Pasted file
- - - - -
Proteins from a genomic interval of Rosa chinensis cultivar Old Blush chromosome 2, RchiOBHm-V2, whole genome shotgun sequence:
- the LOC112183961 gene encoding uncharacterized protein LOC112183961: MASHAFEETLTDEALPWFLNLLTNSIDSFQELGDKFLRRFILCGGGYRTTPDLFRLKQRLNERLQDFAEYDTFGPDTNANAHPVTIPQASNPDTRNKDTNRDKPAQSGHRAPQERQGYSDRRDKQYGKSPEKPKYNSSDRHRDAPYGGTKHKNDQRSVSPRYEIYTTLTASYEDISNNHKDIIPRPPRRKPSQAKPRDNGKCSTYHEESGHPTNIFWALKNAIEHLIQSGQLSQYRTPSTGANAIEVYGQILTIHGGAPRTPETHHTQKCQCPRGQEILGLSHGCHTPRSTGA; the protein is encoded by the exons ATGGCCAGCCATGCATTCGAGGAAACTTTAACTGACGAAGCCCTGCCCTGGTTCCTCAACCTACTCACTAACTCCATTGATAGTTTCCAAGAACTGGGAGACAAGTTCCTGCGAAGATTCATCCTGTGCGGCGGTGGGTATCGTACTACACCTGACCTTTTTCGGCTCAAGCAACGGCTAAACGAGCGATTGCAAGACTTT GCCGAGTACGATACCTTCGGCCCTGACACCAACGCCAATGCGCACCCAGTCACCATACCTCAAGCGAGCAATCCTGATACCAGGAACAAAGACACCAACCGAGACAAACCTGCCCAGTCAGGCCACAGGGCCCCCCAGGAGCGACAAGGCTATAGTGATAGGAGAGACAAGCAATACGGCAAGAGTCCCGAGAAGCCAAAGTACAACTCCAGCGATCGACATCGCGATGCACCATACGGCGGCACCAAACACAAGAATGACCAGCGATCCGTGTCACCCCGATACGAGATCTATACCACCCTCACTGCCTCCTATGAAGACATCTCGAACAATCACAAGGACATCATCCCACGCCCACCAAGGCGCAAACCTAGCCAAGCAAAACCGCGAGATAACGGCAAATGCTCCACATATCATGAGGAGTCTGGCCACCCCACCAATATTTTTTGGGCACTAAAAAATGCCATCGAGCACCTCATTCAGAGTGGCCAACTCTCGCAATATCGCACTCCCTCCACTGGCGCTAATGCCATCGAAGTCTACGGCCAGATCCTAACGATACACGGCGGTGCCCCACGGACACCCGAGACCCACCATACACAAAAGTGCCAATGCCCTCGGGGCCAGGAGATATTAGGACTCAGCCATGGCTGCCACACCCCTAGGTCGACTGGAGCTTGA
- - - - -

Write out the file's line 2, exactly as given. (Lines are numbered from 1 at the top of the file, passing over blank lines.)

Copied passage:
- the LOC112183961 gene encoding uncharacterized protein LOC112183961: MASHAFEETLTDEALPWFLNLLTNSIDSFQELGDKFLRRFILCGGGYRTTPDLFRLKQRLNERLQDFAEYDTFGPDTNANAHPVTIPQASNPDTRNKDTNRDKPAQSGHRAPQERQGYSDRRDKQYGKSPEKPKYNSSDRHRDAPYGGTKHKNDQRSVSPRYEIYTTLTASYEDISNNHKDIIPRPPRRKPSQAKPRDNGKCSTYHEESGHPTNIFWALKNAIEHLIQSGQLSQYRTPSTGANAIEVYGQILTIHGGAPRTPETHHTQKCQCPRGQEILGLSHGCHTPRSTGA; the protein is encoded by the exons ATGGCCAGCCATGCATTCGAGGAAACTTTAACTGACGAAGCCCTGCCCTGGTTCCTCAACCTACTCACTAACTCCATTGATAGTTTCCAAGAACTGGGAGACAAGTTCCTGCGAAGATTCATCCTGTGCGGCGGTGGGTATCGTACTACACCTGACCTTTTTCGGCTCAAGCAACGGCTAAACGAGCGATTGCAAGACTTT GCCGAGTACGATACCTTCGGCCCTGACACCAACGCCAATGCGCACCCAGTCACCATACCTCAAGCGAGCAATCCTGATACCAGGAACAAAGACACCAACCGAGACAAACCTGCCCAGTCAGGCCACAGGGCCCCCCAGGAGCGACAAGGCTATAGTGATAGGAGAGACAAGCAATACGGCAAGAGTCCCGAGAAGCCAAAGTACAACTCCAGCGATCGACATCGCGATGCACCATACGGCGGCACCAAACACAAGAATGACCAGCGATCCGTGTCACCCCGATACGAGATCTATACCACCCTCACTGCCTCCTATGAAGACATCTCGAACAATCACAAGGACATCATCCCACGCCCACCAAGGCGCAAACCTAGCCAAGCAAAACCGCGAGATAACGGCAAATGCTCCACATATCATGAGGAGTCTGGCCACCCCACCAATATTTTTTGGGCACTAAAAAATGCCATCGAGCACCTCATTCAGAGTGGCCAACTCTCGCAATATCGCACTCCCTCCACTGGCGCTAATGCCATCGAAGTCTACGGCCAGATCCTAACGATACACGGCGGTGCCCCACGGACACCCGAGACCCACCATACACAAAAGTGCCAATGCCCTCGGGGCCAGGAGATATTAGGACTCAGCCATGGCTGCCACACCCCTAGGTCGACTGGAGCTTGA